3. The big banks have made a mockery of private property rights. And they are getting away with it.


There was no time to actually sign all these papers appropriately, there were too many mortgage-backed securities to slice and dice, too much money to be made.

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Response to reformist2 (Reply #3)

Mon Aug 12, 2013, 04:22 PM

8. Bingo...

...it was fraud pure and simple. And Lanny Breuer was just sitting on it pending his kickback/payback for inaction.

http://www.truth-out.org/buzzflash/commentary/item/17885-lanny-breuer-cashes-in-after-not-prosecuting-wall-street-execs-will-receive-approximate-salary-of-4-million-dollars

Crime PAYS when it's big and is arranged so as to only hurt the little people.

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Response to silvershadow (Original post)

Mon Aug 12, 2013, 03:53 PM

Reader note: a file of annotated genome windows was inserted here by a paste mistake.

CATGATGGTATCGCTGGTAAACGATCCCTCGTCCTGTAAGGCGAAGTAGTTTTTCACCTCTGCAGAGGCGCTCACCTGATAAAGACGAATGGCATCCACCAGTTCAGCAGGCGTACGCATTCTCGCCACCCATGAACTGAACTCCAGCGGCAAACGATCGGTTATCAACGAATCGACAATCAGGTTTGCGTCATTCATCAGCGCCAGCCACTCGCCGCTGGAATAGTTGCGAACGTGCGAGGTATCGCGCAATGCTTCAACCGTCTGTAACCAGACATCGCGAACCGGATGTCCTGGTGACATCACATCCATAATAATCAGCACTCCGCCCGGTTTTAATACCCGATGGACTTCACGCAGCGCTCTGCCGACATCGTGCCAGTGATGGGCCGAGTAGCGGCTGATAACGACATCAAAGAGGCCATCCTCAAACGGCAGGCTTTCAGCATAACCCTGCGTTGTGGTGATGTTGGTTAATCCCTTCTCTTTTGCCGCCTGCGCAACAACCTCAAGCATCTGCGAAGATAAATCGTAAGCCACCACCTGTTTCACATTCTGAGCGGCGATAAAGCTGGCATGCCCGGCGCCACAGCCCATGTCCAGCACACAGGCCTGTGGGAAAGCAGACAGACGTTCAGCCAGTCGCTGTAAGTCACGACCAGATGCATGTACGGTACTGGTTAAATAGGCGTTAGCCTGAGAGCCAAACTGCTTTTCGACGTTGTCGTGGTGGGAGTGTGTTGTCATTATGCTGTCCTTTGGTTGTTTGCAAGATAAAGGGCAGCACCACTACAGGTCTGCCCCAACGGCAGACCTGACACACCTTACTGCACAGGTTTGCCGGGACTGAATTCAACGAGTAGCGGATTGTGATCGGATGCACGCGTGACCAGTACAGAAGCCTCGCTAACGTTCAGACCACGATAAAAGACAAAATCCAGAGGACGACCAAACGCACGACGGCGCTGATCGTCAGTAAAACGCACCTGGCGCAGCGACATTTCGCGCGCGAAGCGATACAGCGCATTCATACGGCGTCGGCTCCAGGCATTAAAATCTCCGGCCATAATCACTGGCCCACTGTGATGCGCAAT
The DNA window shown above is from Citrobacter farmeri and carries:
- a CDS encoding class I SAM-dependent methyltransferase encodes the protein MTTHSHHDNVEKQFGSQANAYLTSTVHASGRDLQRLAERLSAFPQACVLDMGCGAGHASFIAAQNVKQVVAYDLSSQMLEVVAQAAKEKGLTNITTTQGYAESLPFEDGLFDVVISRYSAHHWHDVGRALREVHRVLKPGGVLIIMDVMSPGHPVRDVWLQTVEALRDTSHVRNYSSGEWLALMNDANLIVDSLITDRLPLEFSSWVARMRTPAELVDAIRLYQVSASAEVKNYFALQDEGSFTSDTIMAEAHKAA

4. "Move along. Nothing to see here. Smirk." - Banksters, Inc. (R)

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Response to silvershadow (Original post)

Mon Aug 12, 2013, 04:02 PM

5. i'm not. 6 months after closing on a mortgage

i got a letter saying that we had failed to sign our note at the closing and would we please sign the enclosed and return it.
i'm just letting it sit to see if they cry when they have to call and beg.

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Response to mopinko (Reply #5)

Mon Aug 12, 2013, 04:29 PM

11. Did you throw a mortgage burning party?

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Response to Spitfire of ATJ (Reply #11)

Mon Aug 12, 2013, 05:48 PM

17. apparently i should.

not that sort of person, and it is rental property, so others could get dragged in.
but believe me, if we get into a tight spot some day, that payment will be the first to go.

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Response to silvershadow (Original post)

Mon Aug 12, 2013, 04:04 PM

6. And at the end of the day, what will come of this?

probably nothing.

no one will go to jail, a nominal fine in comparison to the crime will be paid and the whole treadmill of repetition will continue.

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Response to Javaman (Reply #6)

Mon Aug 12, 2013, 07:55 PM

22. The president of LPS/DOCx copped a plea half a year ago and went to prison for decades